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Sanity of Morris review for Xbox One, PS4


Platform: Xbox One
Also on: PC, PS4
Publisher: StickyLock
Developer: Alterego Games
Medium: Digital
Players: 1
Online: Yes
ESRB: M

I’ll say this for Sanity of Morris: it may be terrible, but at least you can imagine what a good version of it would look like.

After all, a lot of the time with truly bad games, it’s impossible to imagine how they could have been good even if everything had been done well. Like, take Tamarin, which was probably the worst game I played last year. Even if it had been done well, it was such an incoherent mess that it wouldn’t have mattered, because it still would’ve been a disaster.

Sanity of Morris, by contrast, makes sense on paper. It wants to be a game that’s equal parts horror and walking simulator, a game where you barely keep your grip on your sanity as you get to the bottom of a mystery involving aliens and murderous government agents. Your only tool is a trusty flashlight, which helps you illuminate clues to help you solve mysteries, and you have to skulk in the shadows to avoid being caught. All of that makes perfect sense, and, again, you don’t have to squint very hard to imagine how it would’ve looked if it had been done well.

In practice, though, it’s borderline unplayable. For starters, walking is a time-consuming pain. Despite the fact you’re running away from enemies who want you dead, your character meanders along at a crawl, rarely showing any sense of urgency. Every so often you have to mash a few buttons to move more quickly, but for the most part, you’ll trudge along like you’re stuck in a mire.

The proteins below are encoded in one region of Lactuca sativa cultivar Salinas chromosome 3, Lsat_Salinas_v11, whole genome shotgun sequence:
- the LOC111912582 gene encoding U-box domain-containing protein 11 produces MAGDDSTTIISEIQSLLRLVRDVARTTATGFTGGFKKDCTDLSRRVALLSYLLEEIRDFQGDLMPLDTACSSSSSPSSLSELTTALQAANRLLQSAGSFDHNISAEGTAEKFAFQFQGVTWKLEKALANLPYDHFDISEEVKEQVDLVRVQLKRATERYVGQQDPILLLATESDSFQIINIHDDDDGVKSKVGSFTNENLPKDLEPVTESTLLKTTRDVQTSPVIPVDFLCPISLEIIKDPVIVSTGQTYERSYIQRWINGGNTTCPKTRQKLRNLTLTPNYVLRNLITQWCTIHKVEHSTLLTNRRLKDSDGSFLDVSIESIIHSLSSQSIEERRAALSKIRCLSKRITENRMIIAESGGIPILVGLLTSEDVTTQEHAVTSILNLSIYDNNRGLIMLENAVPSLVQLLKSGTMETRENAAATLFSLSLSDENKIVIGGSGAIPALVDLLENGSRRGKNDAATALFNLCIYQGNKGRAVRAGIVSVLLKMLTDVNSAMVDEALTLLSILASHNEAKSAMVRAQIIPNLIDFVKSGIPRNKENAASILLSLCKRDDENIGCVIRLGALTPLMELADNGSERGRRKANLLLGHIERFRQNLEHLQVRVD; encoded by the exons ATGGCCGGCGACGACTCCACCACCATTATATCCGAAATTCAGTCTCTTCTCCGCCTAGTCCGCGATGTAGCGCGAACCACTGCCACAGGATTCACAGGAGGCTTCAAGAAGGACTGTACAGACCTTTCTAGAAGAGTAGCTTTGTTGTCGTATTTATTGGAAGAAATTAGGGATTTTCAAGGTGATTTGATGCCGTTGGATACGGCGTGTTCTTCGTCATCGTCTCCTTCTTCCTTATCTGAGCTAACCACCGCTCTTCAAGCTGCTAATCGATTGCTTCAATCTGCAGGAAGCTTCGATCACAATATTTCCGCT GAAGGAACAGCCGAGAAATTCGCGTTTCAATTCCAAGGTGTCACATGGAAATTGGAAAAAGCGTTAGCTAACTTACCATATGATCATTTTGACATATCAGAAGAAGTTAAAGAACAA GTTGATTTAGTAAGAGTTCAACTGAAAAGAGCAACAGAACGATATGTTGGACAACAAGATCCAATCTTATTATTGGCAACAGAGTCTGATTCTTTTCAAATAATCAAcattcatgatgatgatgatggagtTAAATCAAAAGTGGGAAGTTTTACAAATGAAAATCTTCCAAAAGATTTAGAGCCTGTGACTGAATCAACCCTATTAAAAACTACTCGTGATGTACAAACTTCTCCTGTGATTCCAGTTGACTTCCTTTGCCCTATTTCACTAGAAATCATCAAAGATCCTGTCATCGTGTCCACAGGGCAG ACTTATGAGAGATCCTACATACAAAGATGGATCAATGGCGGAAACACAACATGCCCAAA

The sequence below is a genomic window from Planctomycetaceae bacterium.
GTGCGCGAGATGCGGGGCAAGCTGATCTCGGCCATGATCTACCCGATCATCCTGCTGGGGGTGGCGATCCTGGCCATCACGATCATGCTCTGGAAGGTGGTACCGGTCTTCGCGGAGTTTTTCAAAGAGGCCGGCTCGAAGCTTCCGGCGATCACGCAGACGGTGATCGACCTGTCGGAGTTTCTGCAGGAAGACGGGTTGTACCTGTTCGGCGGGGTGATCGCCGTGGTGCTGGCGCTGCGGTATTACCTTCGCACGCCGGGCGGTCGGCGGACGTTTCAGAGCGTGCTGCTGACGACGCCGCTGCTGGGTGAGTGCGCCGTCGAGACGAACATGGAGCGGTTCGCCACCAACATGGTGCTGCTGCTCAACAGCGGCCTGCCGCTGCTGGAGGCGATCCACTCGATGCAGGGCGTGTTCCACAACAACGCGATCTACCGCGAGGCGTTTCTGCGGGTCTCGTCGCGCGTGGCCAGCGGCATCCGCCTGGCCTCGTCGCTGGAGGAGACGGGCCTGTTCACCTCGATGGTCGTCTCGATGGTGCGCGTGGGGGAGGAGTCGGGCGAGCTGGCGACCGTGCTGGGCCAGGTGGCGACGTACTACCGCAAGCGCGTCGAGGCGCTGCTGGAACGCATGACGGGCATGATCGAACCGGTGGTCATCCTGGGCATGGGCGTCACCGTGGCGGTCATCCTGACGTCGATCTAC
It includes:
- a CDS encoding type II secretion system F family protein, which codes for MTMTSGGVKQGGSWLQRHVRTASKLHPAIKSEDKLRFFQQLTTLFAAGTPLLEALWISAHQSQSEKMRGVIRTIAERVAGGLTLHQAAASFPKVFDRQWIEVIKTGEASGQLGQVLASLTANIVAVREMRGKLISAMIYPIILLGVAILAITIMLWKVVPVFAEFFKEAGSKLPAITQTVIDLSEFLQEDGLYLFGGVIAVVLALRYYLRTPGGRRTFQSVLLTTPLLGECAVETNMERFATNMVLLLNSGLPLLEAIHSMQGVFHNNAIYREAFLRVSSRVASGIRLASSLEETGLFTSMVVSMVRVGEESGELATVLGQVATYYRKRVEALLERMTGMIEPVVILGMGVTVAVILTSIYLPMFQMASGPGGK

Likewise, even though your flashlight is supposed to help you, it’s practically useless. It has barely any strength, and it doesn’t really illuminate anything. What’s more, the way it’s implemented basically gives your character extreme tunnel vision, so the whole time you’re playing, it’s like you’re staring through a pinhole. Again, done well that could’ve been an interesting twist, but in practice it just makes everything blurry.

Worst of all, the puzzles are exercises in tedium. One of the first things you have to do, for example, is uncover a code to open a door. Unless you’re a blithering moron, you’ll be able to figure out what the code is the moment after you find one of your first pieces of evidence. However, rather than treating you like someone with a functioning brain, Sanity of Morris forces you to comb through every inch of your house, searching for the numbers written on various surfaces before you can finally unlock the door. It shows a serious lack of respect for your time and your ability to read, and it never gets much better beyond that.

Also, it’s completely unrelated to everything else, but multiple times my character got stuck in the scenery and I was forced to quit the game start over from my last checkpoint. I never lost a lot of progress, but it doesn’t say much for a game when you can get stuck on nothing.

Like I said, all of these things have obvious fixes, and you can easily imagine them all being tweaked just enough to make Sanity of Morris a tense, compelling game. In this form, though, all it does is frustrate and annoy you. Steer well clear of it, and maybe hope the developers can execute on their ideas a little better next time out.

StickyLock provided us with an Sanity of Morris Xbox One code for review purposes.

Grade: D+